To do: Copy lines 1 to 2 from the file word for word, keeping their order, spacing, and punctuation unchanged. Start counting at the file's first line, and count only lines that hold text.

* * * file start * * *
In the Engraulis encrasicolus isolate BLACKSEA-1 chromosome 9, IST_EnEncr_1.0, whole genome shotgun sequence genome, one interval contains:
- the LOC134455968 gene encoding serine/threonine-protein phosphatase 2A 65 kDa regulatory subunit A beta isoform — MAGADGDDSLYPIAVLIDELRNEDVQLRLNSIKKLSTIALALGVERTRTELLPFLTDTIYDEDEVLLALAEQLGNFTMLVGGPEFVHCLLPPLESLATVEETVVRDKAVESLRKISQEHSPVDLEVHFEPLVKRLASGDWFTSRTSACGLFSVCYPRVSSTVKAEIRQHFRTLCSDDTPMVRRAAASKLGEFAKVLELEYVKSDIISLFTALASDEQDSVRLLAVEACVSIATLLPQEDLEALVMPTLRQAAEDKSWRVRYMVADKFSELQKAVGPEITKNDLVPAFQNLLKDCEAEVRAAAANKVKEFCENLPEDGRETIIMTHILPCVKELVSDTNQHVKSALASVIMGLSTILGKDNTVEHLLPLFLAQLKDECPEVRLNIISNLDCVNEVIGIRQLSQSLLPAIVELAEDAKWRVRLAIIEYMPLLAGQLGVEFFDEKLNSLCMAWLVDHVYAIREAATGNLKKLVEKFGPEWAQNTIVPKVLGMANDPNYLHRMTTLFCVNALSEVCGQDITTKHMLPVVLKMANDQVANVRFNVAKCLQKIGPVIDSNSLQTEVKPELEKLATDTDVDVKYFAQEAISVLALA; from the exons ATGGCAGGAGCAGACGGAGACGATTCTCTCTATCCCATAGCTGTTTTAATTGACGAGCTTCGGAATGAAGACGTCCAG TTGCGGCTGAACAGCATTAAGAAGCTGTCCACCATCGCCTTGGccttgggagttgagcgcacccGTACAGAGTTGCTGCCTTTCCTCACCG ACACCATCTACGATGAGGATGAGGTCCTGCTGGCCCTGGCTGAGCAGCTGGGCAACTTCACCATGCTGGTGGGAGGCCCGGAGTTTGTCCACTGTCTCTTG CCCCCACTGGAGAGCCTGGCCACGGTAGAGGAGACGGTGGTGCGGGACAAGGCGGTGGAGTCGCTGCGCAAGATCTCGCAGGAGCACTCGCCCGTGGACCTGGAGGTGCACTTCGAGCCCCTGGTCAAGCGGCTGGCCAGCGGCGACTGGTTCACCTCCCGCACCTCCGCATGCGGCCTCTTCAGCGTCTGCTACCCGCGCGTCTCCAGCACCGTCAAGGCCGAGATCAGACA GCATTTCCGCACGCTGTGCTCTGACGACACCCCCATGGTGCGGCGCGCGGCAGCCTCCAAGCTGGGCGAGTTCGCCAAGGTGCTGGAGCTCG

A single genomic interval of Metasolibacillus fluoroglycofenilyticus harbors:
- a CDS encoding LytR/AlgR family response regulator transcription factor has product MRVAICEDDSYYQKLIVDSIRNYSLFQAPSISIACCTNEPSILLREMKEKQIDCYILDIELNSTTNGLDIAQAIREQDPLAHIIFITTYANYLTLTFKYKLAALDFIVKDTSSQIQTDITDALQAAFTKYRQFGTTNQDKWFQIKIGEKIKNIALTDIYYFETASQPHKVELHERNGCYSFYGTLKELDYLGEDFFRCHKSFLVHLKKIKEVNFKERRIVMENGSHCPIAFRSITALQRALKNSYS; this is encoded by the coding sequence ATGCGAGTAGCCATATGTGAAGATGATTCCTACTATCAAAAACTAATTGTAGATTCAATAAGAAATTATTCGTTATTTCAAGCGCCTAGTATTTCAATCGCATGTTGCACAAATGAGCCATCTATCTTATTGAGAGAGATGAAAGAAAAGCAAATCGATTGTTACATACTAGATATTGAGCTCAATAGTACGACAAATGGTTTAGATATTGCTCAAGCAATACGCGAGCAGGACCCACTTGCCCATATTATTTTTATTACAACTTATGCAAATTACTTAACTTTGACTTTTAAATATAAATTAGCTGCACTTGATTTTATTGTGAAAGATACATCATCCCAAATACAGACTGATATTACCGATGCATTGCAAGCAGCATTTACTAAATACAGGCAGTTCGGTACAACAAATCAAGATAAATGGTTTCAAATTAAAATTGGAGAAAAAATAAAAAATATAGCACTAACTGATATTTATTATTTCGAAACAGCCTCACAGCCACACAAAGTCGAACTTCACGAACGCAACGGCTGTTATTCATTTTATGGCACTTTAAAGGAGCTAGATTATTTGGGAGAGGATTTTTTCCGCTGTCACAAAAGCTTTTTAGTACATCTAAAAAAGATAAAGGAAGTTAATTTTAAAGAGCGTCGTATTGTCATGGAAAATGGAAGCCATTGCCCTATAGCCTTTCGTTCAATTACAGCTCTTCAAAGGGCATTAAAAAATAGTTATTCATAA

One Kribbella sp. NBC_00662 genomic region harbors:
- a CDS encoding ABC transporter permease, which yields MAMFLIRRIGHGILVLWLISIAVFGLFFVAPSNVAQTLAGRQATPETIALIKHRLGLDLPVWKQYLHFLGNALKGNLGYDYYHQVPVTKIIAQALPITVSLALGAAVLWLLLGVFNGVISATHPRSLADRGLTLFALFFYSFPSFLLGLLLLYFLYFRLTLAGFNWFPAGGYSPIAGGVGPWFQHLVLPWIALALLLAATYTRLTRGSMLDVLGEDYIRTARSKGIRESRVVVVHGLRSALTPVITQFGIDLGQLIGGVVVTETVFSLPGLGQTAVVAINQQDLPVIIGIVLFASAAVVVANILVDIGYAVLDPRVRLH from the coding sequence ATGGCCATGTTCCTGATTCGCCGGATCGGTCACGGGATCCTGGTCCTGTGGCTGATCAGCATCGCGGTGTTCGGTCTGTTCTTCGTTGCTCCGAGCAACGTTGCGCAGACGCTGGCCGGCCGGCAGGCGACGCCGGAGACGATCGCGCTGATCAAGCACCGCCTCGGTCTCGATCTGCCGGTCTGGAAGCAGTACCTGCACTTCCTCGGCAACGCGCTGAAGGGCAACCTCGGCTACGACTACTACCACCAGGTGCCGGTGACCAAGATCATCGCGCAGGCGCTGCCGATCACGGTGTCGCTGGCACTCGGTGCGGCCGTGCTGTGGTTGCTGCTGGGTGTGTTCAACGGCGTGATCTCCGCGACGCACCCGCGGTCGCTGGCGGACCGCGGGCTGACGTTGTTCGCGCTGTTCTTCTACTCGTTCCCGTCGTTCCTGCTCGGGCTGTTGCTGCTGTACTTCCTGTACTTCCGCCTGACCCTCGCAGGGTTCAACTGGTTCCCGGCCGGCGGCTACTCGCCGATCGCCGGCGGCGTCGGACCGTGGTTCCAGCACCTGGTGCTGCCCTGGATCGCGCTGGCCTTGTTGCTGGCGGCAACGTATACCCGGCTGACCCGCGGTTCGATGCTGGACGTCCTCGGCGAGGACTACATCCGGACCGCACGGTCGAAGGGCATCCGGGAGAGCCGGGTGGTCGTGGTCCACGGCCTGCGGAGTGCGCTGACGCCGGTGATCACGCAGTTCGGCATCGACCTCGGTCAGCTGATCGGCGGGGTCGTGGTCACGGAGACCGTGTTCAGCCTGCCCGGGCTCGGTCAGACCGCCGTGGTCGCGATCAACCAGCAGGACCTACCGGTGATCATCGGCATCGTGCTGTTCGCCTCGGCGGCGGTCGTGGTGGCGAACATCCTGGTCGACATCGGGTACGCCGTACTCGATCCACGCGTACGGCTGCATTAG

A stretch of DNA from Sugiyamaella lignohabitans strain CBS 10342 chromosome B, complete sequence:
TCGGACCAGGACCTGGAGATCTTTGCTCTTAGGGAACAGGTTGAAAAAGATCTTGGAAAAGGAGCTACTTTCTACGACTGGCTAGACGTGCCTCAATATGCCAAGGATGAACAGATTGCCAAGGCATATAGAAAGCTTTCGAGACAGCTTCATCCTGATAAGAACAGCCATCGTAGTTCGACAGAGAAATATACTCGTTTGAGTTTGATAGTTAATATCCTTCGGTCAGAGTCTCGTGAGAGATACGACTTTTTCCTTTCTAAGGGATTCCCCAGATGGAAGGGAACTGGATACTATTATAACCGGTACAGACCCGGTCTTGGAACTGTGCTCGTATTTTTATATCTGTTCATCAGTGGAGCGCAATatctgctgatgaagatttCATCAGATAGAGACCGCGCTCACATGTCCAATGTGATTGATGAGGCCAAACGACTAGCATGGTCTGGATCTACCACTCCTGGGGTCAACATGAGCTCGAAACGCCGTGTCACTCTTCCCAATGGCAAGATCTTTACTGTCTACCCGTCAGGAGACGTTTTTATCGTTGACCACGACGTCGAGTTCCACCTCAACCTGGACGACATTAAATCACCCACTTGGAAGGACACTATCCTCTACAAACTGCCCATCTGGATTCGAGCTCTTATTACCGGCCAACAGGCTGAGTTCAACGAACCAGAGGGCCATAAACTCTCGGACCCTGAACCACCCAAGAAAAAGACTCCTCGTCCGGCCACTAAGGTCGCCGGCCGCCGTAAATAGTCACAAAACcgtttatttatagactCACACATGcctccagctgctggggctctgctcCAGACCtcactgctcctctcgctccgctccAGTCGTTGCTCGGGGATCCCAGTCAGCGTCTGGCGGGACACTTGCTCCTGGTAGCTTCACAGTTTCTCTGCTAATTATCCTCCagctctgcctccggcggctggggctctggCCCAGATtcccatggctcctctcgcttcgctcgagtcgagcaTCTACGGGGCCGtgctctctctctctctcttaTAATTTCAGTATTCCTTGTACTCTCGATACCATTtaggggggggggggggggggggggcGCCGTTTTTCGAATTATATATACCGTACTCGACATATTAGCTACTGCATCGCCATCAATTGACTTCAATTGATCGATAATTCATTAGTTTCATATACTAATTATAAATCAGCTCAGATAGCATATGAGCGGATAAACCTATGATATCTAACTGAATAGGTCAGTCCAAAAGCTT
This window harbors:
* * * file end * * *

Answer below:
In the Engraulis encrasicolus isolate BLACKSEA-1 chromosome 9, IST_EnEncr_1.0, whole genome shotgun sequence genome, one interval contains:
- the LOC134455968 gene encoding serine/threonine-protein phosphatase 2A 65 kDa regulatory subunit A beta isoform — MAGADGDDSLYPIAVLIDELRNEDVQLRLNSIKKLSTIALALGVERTRTELLPFLTDTIYDEDEVLLALAEQLGNFTMLVGGPEFVHCLLPPLESLATVEETVVRDKAVESLRKISQEHSPVDLEVHFEPLVKRLASGDWFTSRTSACGLFSVCYPRVSSTVKAEIRQHFRTLCSDDTPMVRRAAASKLGEFAKVLELEYVKSDIISLFTALASDEQDSVRLLAVEACVSIATLLPQEDLEALVMPTLRQAAEDKSWRVRYMVADKFSELQKAVGPEITKNDLVPAFQNLLKDCEAEVRAAAANKVKEFCENLPEDGRETIIMTHILPCVKELVSDTNQHVKSALASVIMGLSTILGKDNTVEHLLPLFLAQLKDECPEVRLNIISNLDCVNEVIGIRQLSQSLLPAIVELAEDAKWRVRLAIIEYMPLLAGQLGVEFFDEKLNSLCMAWLVDHVYAIREAATGNLKKLVEKFGPEWAQNTIVPKVLGMANDPNYLHRMTTLFCVNALSEVCGQDITTKHMLPVVLKMANDQVANVRFNVAKCLQKIGPVIDSNSLQTEVKPELEKLATDTDVDVKYFAQEAISVLALA; from the exons ATGGCAGGAGCAGACGGAGACGATTCTCTCTATCCCATAGCTGTTTTAATTGACGAGCTTCGGAATGAAGACGTCCAG TTGCGGCTGAACAGCATTAAGAAGCTGTCCACCATCGCCTTGGccttgggagttgagcgcacccGTACAGAGTTGCTGCCTTTCCTCACCG ACACCATCTACGATGAGGATGAGGTCCTGCTGGCCCTGGCTGAGCAGCTGGGCAACTTCACCATGCTGGTGGGAGGCCCGGAGTTTGTCCACTGTCTCTTG CCCCCACTGGAGAGCCTGGCCACGGTAGAGGAGACGGTGGTGCGGGACAAGGCGGTGGAGTCGCTGCGCAAGATCTCGCAGGAGCACTCGCCCGTGGACCTGGAGGTGCACTTCGAGCCCCTGGTCAAGCGGCTGGCCAGCGGCGACTGGTTCACCTCCCGCACCTCCGCATGCGGCCTCTTCAGCGTCTGCTACCCGCGCGTCTCCAGCACCGTCAAGGCCGAGATCAGACA GCATTTCCGCACGCTGTGCTCTGACGACACCCCCATGGTGCGGCGCGCGGCAGCCTCCAAGCTGGGCGAGTTCGCCAAGGTGCTGGAGCTCG